Monday, 29 December 2014

Star Wars: X-Wing - Collectors' CD-ROM (MS-DOS)

X-Wing PC game logo
Today on Super Adventures it is my privilege to bore you with my thoughts about the first hour or two of Star Wars: X-Wing: Space Combat Simulator: Collectors' CD-ROM '94! No, no, come back, I've brought gifs as well.

A few months ago I said I was going to bring back balance to the site this year, and this post should finally pull the Star Wars games even with the Star Trek games (in quantity if not quality). Actually I suppose this one should count three times, as LucasArts kept rereleasing it with a new engine and different graphics throughout the 90s. It only ever came out on PC and Mac though for whatever reason (unlike the rival Wing Commander games which made it everywhere).

This was actually the very first Star Wars game developed in-house at LucasArts, by an independent team that later formed Totally Games and went on to make a bunch more X-Wing space sims (plus a Star Trek one) before kinda dropping off the map. After 1999's Freespace 2 bombed there just wasn't as much demand for space combat games like this any more. I can't help but wonder if the genre might have lived longer though if console gamers had gotten to play the best of them.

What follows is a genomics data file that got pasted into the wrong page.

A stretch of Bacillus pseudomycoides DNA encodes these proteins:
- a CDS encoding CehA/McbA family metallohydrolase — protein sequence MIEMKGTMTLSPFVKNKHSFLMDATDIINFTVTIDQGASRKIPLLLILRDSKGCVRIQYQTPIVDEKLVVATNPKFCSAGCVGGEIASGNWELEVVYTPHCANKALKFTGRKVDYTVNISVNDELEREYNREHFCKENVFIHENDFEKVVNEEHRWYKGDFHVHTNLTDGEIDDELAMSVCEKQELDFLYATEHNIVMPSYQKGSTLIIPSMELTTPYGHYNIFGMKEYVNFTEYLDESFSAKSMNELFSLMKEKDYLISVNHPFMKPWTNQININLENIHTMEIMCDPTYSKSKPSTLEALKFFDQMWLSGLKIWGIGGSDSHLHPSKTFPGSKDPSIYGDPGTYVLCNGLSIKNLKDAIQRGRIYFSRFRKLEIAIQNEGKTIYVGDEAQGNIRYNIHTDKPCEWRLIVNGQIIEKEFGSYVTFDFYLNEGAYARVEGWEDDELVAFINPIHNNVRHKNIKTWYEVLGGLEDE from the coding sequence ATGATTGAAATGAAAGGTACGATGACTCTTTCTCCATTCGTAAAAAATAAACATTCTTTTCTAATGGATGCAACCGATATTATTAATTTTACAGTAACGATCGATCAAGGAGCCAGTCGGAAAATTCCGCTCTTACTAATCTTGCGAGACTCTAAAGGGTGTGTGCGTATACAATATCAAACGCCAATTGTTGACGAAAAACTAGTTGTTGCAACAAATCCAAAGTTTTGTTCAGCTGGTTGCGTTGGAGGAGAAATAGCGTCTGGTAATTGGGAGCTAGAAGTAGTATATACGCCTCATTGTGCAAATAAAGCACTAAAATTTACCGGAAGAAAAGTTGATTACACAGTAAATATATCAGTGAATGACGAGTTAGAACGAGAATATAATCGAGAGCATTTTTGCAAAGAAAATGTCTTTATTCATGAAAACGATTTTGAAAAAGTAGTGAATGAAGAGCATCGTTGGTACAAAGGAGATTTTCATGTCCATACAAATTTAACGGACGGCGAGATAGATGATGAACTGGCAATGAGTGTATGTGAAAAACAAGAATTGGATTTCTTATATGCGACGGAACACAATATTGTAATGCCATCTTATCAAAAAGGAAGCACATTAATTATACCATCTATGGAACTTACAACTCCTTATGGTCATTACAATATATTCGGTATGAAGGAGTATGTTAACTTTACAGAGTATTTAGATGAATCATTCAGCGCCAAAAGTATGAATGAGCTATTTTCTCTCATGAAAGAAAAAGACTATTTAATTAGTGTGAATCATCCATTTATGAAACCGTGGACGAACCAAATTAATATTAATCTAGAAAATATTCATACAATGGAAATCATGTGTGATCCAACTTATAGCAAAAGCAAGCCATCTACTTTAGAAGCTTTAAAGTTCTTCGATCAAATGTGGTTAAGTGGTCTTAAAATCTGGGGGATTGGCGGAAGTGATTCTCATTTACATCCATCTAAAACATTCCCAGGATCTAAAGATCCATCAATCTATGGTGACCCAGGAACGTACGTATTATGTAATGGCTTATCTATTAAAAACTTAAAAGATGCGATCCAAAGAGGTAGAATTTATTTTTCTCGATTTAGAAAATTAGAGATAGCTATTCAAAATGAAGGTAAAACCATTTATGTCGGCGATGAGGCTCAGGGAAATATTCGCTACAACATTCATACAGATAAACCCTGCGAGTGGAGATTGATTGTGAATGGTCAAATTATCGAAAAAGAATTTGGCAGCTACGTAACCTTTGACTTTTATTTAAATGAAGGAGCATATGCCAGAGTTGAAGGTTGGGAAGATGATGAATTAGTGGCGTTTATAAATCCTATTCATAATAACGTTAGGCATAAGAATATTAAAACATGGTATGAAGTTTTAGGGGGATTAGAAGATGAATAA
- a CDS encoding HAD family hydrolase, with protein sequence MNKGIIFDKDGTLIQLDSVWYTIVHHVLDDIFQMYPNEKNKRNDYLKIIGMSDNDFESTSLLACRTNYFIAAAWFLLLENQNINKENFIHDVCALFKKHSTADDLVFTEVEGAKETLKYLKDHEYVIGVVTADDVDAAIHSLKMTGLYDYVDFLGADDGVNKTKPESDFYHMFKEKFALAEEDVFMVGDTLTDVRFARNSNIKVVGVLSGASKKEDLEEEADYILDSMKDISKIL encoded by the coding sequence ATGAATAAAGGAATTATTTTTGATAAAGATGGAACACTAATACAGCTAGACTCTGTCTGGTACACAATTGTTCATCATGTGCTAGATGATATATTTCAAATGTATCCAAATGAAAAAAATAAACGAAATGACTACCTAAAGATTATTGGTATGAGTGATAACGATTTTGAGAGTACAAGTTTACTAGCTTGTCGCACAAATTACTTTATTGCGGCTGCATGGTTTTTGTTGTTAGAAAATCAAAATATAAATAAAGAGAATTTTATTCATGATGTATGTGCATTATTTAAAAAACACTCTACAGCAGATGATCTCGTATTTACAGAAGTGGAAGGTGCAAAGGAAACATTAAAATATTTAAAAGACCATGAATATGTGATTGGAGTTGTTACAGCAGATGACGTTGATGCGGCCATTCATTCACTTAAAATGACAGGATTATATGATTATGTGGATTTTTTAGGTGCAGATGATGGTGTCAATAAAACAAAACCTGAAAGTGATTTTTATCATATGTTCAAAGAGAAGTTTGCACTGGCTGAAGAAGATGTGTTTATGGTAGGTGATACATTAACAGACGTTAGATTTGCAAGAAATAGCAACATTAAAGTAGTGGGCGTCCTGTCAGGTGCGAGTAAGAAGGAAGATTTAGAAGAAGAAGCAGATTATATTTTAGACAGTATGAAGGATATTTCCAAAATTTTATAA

X-Wing game intro Star Destroyer
Not actually a real screenshot, sorry.
The game starts with a standard issue LucasArts logo and a typical Star Wars crawl before transitioning into animated intro sequence featuring Star Destroyers and TIE Interceptors and Imperial officers and everything!

But the filesize ended up too big on my animated gif, so I decided to do the next best thing and stitch a couple of the frames together to create this image instead. It's not technically a shot that you'll ever see in the game, but the art's just too good so I had to include it anyway. Bit of a shame though that the 3D rendered fighters don't match the art style of the destroyers.

"We've located a Rebel fleet somehow!"
"Excellent, move our big ships in range and then launch the smaller ships to blow them up."

Not an exact quote, but that's basically the entire plot so far. In case you're not up to date on the story of Star Wars, the triangle ships are run by Space Nazis who speak with a British accent, and the purple ships are run by the noble, freedom loving, tyranny fighting Rebels, who are generally American... uh, Space American. The Empire rules the galaxy with an iron fist, forcing the Rebels to stay mobile and gather their forces in secret to survive, so being caught out like this is not a good thing.